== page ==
When I was 7, I had a meltdown over a cardboard robot I was building at school. I vaguely remember it being something to do with the arm not sticking on right. The arm collapsed on itself and so did I. I was taken out of school for a week, with a kid’s version of burnout. And it has been an ongoing pattern ever since.
In the past few years, as my endometriosis has become an ever-present part of my daily life, I’ve been hit hard by burnout. The overwhelming mix of anxiety, depression, endometriosis, and burnout cost me a job, and though I did some deep soul-searching, I had to get up and go immediately — I had rent to pay.
Now that I’m paying that rent, I guess that survival instinct is slowing down, and the burnout is returning to touch everything I do. I have been grinding, with pieces falling off as I go, to a halt, probably all year. And it’s time I learned to take a rest.
Psychology Today describes burnout as a state of chronic stress that leads to physical and emotional exhaustion, cynicism, and detachment and feelings of ineffectiveness and lack of accomplishment. Burnout is now recognized as a mental disorder by the World Health Organization, and has real and recognizable symptoms, emotions, and stages.
Burnout is often prevalent in overachievers, those who work long hours, stay busy at any cost, and push sleep and rest to the bottom of the to-do list. Women are increasingly suffering from burnout in today’s society, and it seems that millennial women are burning out before their 30s because of the incredible pressures of education and an increasingly competitive career landscape. This is especially true in a society that is still favoring men in the working world. Women have been shown to be taking less holiday time than men because they’re worried about looking less committed at work, and societal pressures and outdated views are also keeping women stuck in unhelpful patterns, which contribute to burnout.
I have a theory that women with endometriosis may also be more susceptible to burnout. Not only are we subject to the same pressures that all women face, but also we have various and incredibly intense physical and mental issues to deal with on a daily basis.
Psychologists suggest that chronic stress is the main cause of burnout, and my theory is that women with endometriosis are dealing with higher levels of chronic stress.We’re living daily with pain, and maybe depression, anxiety, and fatigue, among other difficult symptoms. We’re trying to achieve in our careers or just hold on to our jobs despite battling daily with the disease; we’re trying to maintain a normal home life when we’re often feeling isolated, misunderstood, undersupported, irritable, lonely, etc.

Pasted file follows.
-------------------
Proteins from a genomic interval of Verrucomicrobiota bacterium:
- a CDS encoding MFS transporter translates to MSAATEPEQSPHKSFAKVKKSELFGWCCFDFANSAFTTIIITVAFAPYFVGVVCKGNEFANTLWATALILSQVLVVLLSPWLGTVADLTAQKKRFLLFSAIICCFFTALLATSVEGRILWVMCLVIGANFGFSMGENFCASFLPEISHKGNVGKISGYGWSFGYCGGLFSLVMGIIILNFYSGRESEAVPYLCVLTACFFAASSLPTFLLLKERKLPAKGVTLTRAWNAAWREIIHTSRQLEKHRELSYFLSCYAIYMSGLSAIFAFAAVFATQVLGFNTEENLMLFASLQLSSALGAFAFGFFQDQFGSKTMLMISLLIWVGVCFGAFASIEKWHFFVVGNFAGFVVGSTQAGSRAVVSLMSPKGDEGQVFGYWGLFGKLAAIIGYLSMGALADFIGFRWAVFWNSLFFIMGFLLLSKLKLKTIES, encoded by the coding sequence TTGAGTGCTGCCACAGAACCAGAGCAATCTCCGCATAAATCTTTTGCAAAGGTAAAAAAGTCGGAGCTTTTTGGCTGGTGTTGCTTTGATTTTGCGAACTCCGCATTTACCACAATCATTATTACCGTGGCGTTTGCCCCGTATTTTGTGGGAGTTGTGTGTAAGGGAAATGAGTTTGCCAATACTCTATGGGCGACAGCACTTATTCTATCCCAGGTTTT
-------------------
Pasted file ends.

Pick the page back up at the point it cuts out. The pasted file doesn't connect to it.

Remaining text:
On top of that, there’s a feeling of guilt and being not enough. This feeling that, because we have endometriosis, we’re underachieving because we can’t keep up the pace that a healthy person can. So even though we may need to rest, we’re not resting as often as our bodies’ require, or we’re pushing ourselves harder than our bodies can take to try to keep up. Or we’re not really resting when we’re resting, because we feel so guilty about it.
If the workload is manageable and an individual is able to get sufficient rest, this will help avoid burnout, psychologists say. Additionally, feeling in control of your workload and schedule helps prevent burnout as well. But I know, personally, that I feel continuously overwhelmed by my workload and continuously out of control because I am always tired, I always need a bit more sleep, I am always anxious, I’m always working with a body and mind that don’t feel quite ready to go. Even though I am an overachiever and a perfectionist, someone who takes on way too much work, the truth is if I cut my work down to an amount that feels manageable and allows me to feel in control, I just wouldn’t be able to afford to do it.
I appreciate that this, at first, may sound negative, but I think it’s essential we recognize that this is a possibility and how we can then deal with it. I’ve been blaming endometriosis for all of my symptoms, but I’m now considering the idea that some of what I’m feeling is burnout, which has been indirectly caused by living with endometriosis.
This is my personal experience only, but if this is resonating with you, next week I am going to explore the symptoms of burnout, how to avoid it, and my personal journey of how I am learning to recover from it.
Note: Endometriosis News is strictly a news and information website about the disease. It does not provide medical advice, diagnosis, or treatment. This content is not intended to be a substitute for professional medical advice, diagnosis, or treatment. Always seek the advice of your physician or other qualified health provider with any questions you may have regarding a medical condition. Never disregard professional medical advice or delay in seeking it because of something you have read on this website. The opinions expressed in this column are not those of Endometriosis News or its parent company, BioNews Services, and are intended to spark discussion about issues pertaining to endometriosis.